Ghost in the network
How a Swiss tech expert runs a global phone surveillance system
In the decade since Edward Snowden’s leaks exposed the workings of the US and UK national surveillance apparatus, the market for spying services has fragmented and expanded into a start-up economy of location trackers, password crackers and data extractors. Investigations into this industry have focused on spyware companies like NSO Group and Intellexa. But here we expose a prolific actor in this space, operating not from a secret office building in the high tech hubs of Tel Aviv, Larnaca or Athens but from a modest terraced house on a sleepy sidestreet in the medieval town of Basel.
His name is Andreas Fink: maverick tech expert and telecom entrepreneur, former ally of Julian Assange and vocal critic of the security state, now turned surveillance industry enabler.
Our investigation shows how Fink has built a surveillance apparatus that he has put at the disposal of governments and companies around the world – including Israel’s Rayzone Group, a top-tier cyber intelligence company. Fink’s set-up is capable of exploiting loopholes in mobile phone connection protocols to track the location of phone users and even redirect their SMS messages to crack internet accounts.
Experts in the telecom security field agree: these activities are “a clear and present danger to anyone with a phone”.
For over a year, Lighthouse Reports worked with confidential sources in the telecom industry to build an unprecedented profile of Fink’s activity, rated by many industry experts as among the most significant sources of network attacks globally.
Central to understanding the Swiss’s operation was a list of network access points, called “global titles”. These GTs in industry jargon are not only operated by telephone service providers but also leased by private companies from SMS vendors to surveillance actors. GTs look like phone numbers. They send and receive data allowing phones to communicate with each other. Traffic through phone networks – such as requesting location info on a device – can be observed as coming from a particular GT. Working with industry insiders we developed a list of GTs which had been observed carrying out suspicious activities in different parts of the world. We were able to link these to specific operations, and cross-correlate them with other operations seen by analysts elsewhere.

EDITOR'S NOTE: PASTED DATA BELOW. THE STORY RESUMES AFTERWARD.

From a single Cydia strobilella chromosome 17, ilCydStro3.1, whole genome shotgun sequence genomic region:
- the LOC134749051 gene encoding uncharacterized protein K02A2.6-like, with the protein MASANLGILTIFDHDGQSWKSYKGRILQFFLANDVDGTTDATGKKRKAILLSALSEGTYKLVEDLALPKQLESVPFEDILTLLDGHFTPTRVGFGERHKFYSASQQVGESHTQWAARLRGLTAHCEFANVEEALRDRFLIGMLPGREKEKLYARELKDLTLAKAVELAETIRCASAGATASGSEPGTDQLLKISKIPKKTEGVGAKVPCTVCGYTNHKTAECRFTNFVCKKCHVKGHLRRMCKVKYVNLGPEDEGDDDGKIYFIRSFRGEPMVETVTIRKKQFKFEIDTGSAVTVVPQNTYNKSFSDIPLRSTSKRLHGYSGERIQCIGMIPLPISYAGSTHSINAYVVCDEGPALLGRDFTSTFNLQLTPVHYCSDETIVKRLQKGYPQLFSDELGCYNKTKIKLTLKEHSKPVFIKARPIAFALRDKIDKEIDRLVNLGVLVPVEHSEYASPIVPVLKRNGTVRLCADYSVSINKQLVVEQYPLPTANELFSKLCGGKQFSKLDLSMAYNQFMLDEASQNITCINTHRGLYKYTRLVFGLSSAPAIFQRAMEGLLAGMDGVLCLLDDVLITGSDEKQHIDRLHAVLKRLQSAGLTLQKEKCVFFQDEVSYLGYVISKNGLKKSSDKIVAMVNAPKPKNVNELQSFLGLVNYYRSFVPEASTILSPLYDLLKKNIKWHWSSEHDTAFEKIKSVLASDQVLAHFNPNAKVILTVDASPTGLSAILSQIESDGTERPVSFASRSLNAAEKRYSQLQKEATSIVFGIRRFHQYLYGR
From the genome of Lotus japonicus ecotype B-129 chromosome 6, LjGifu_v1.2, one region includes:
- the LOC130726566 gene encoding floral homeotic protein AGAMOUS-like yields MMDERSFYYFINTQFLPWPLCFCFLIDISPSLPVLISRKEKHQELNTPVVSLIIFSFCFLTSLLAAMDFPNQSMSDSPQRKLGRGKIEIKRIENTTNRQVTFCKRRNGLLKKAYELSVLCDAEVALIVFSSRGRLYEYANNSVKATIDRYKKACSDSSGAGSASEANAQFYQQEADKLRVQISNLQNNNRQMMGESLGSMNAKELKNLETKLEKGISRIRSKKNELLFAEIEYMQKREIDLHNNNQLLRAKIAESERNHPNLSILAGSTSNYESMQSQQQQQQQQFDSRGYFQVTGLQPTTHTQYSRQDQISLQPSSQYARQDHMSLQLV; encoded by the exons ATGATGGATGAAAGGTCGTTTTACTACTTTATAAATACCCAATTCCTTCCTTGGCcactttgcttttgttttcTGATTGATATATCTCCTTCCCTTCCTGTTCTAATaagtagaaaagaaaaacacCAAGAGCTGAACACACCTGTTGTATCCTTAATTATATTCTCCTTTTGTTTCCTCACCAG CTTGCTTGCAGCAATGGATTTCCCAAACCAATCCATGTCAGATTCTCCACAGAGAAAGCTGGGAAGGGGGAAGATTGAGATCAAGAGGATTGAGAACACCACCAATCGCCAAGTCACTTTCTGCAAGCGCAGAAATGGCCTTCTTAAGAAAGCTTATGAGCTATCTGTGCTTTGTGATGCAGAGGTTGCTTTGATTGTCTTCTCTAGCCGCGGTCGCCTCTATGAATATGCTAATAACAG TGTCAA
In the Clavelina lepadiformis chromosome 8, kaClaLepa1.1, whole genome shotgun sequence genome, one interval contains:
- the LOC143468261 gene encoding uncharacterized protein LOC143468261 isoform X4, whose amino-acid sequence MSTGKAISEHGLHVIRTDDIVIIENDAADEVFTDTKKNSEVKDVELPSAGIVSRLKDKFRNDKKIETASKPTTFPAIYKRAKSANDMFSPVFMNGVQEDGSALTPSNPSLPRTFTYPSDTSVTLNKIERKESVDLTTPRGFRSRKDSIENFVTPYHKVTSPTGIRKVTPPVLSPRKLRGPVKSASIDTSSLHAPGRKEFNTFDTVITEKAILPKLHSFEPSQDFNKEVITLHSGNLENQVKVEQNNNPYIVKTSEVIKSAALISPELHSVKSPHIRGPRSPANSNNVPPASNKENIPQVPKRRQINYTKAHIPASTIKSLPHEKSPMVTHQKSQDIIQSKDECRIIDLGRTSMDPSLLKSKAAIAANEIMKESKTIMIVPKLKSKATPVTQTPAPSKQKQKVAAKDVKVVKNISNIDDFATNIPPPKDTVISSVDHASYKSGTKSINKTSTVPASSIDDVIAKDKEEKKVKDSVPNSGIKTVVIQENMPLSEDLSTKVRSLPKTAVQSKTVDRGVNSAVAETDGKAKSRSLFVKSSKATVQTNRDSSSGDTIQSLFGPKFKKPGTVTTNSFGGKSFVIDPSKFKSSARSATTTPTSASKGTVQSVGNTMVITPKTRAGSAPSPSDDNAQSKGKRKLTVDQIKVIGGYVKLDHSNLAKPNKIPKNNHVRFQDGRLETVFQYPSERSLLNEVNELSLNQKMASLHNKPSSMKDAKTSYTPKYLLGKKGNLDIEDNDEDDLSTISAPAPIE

Who owns or uses a particular GT is not always obvious, however, even to insiders. We could see that some of the GTs we observed were registered in public databases to Fink Telecom Services. But we also obtained leaked documentation with non-public lists of GTs used by Fink at different times.
Our resulting dataset has identified over 100 GTs linked to or used by Fink. From this list we focused on a smaller number of incidents, looking in detail at which GTs had been spotted working together on specific days in specific locations.
To understand this data we drew on multiple other resources. We obtained copies of communications between Fink and actual or potential business partners, as well as maps of his connectivity – that is, the companies he used as intermediaries to send requests into phone networks. We interviewed industry insiders and spoke in detail to security analysts who have been tracking his activities.
Together with Der Spiegel, Haaretz, Tamedia and Mediapart, we explore the hidden ecosystem of telecom network penetration and how Fink’s activities spanned the world.
In the Democratic Republic of the Congo, he demonstrated his surveillance system to intelligence officials. The demo involved him pinpointing the location of an individual who, the officials said, operated an anonymous defamatory anti-government Facebook account.
Approaching a phone company employee via social media, he offered $1000 per month for access to the employee’s West African phone network – access which he intended to use to “track suspects” in war-torn Mali. He didn’t say why or who for.
In South East Asia and Israel his systems were used to take over Telegram and other accounts by redirecting SMSes used to secure them.
In Guerrero, Mexico, a trace shows an effort to extract personal data, including location data, from a journalist’s phone. The next day, the journalist was shot dead. The trace goes back to a global title leased by Fink, although he says he was not using it at that time.
These stories emerge as industry bodies and European parliamentarians are looking at the neglected risks inside phone networks in the context of mounting concerns over widespread surveillance.